“We explained it was an agricultural show and promoting country activities.”
Jennie Spooner, the association’s agricultural chairman, added: “This experience, backed up by what Jo had described, meant that the new name was very necessary.
“There are so many new people and young families moving to the area and we’re trying to appeal to them. The public have a lot of choice now as to what they do at the weekend.
“By hopefully attracting more people we will sell more tickets in advance.
“It isn’t waiting until we have gone to the wall and saying ‘we have got to resurrect this’ because by then it will be too late.”
Mrs Taylor took the idea of renaming the show to the association’s six directors, who were in favour of the change. The committee members approved the change in a vote in June.
Mr Ingram, who runs Christmas tree business the Tree Barn at Christmas Common, said: “It’s more descriptive of what we do — it does exactly what it says on the tin.
“A lot of people who have never attended the show before will know more about what it involves.
“We have got to publicise ourselves and the more we tell the public about what we do, the more likely we are to succeed. It’s a competitive world.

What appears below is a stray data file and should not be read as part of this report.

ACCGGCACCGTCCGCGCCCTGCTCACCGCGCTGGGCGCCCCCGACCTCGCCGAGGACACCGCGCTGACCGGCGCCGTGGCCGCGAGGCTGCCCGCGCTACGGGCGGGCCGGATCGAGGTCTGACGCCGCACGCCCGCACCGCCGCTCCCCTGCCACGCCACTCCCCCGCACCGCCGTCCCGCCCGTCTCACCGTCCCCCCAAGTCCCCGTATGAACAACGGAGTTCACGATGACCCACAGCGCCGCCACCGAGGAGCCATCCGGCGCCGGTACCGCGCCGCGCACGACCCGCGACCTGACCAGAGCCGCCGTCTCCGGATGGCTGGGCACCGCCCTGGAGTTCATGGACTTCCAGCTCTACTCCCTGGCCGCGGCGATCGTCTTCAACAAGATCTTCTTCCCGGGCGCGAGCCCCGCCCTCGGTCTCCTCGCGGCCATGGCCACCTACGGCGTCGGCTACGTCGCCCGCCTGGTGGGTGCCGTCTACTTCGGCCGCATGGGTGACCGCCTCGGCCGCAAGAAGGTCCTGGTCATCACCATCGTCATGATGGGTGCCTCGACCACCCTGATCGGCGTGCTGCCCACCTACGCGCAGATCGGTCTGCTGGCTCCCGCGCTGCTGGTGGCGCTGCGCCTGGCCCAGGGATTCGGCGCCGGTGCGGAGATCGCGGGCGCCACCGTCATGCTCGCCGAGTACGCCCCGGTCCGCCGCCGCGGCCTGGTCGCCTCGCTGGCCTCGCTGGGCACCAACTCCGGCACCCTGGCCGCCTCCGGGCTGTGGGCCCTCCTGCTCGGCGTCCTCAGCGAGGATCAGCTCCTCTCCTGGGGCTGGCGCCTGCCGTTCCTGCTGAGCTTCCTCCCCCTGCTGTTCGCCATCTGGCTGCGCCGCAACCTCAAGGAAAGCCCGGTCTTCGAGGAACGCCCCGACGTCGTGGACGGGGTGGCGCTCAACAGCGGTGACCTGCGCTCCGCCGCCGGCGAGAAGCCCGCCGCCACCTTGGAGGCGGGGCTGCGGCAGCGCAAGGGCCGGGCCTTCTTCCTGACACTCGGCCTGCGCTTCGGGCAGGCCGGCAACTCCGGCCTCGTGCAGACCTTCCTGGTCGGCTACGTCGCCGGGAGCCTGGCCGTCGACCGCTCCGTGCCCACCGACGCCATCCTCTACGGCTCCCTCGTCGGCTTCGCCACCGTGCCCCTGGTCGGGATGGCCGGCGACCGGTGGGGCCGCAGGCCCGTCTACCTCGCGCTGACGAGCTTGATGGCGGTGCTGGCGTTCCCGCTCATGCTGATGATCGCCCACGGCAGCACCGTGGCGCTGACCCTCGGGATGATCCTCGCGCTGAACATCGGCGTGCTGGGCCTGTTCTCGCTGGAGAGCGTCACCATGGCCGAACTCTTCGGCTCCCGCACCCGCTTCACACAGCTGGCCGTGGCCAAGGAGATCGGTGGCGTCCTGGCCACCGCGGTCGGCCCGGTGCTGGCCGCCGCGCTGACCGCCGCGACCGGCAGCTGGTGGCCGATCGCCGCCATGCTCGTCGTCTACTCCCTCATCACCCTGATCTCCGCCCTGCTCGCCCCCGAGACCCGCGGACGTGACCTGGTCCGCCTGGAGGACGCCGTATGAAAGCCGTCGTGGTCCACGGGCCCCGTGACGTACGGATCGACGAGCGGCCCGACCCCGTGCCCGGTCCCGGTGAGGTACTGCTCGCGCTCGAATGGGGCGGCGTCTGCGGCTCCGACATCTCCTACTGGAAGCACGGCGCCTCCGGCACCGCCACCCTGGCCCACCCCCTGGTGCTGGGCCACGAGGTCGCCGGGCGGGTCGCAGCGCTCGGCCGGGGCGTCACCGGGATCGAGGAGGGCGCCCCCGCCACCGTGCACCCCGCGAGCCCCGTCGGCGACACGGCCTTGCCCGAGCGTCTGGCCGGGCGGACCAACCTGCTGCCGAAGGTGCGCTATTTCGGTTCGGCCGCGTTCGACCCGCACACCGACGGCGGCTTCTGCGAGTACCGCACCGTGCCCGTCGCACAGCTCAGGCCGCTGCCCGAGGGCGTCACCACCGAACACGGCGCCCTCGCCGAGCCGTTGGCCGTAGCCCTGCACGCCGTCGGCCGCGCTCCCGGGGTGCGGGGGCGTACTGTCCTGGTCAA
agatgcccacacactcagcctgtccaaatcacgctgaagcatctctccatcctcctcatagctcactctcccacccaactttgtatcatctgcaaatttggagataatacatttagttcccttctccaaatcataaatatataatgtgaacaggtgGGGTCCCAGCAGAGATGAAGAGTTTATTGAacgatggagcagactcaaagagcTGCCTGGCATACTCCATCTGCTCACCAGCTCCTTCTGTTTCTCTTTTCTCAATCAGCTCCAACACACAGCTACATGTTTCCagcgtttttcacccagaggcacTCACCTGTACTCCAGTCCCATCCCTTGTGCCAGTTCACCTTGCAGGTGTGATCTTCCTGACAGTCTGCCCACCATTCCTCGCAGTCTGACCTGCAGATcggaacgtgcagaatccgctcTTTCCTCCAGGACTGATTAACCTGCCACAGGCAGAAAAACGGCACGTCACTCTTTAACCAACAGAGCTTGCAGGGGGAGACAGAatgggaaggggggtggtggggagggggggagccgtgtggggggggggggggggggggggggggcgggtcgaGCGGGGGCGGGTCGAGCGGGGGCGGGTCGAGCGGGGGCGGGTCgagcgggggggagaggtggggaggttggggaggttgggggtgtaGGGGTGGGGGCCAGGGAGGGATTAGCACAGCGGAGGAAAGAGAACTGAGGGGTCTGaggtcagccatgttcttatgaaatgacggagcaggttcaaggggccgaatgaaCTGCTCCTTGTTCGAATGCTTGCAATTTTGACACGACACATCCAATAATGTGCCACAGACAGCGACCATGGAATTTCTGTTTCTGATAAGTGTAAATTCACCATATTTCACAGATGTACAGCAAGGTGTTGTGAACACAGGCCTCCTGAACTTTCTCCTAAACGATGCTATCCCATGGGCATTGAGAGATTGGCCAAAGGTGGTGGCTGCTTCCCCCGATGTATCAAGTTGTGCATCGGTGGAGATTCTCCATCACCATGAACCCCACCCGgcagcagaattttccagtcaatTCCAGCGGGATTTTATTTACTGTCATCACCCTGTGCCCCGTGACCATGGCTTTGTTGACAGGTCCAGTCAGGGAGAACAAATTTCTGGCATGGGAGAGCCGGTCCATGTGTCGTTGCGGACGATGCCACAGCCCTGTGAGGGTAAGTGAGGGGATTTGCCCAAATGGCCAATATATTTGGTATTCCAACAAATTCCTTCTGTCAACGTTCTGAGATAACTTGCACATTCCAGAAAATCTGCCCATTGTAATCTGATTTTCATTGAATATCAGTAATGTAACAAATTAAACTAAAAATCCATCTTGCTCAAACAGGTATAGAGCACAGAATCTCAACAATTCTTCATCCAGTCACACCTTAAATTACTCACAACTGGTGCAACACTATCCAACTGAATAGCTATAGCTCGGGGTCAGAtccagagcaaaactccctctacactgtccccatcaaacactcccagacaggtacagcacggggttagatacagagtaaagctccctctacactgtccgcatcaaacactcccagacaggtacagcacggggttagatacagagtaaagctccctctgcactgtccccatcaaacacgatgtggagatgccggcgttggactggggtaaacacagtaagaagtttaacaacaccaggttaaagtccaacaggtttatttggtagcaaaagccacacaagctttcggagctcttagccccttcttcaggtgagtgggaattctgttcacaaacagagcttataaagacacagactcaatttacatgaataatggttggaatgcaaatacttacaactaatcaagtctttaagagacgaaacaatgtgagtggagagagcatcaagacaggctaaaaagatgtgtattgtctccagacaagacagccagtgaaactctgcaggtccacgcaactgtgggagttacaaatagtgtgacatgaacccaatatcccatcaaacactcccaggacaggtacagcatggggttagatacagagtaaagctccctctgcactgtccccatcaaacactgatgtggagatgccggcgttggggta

“I think it’s a challenge to be relished. We’re a charity and our charitable status is to promote and improve agriculture.
“That’s the founding principle and in order to achieve that we have got to sell it as best we can.”
Any surplus that the association makes goes to agricultural-related charities.
In March show organisers announced they had made a loss on the event and the association’s other events, a ploughing match and sheepdog trial, during the year for the third year running.
The association’s annual meeting heard that it recorded a deficit of £2,730. This followed a deficit of £258 in 2017 and a record deficit of £9,510 in 2016 when attendance at the show was down due to poor weather.
However, the association is on solid financial footing with about £90,000 in its reserves.
Mr Ingram said: “We’re a charity and we can’t operate at a loss and the more people we get into the show, the more we’ll be able to fulfil our charitable remit and distribute funds.”
As well as unpredictable weather to contend with, the show organisers are always mindful of the potentially devastating effect that another outbreak of foot and mouth disease could have.
Mrs Spooner, who has a small Aberdeen Angus herd at Kingwood, said that in the cattle classes the animals had to be tested for tuberculosis before they could be shown.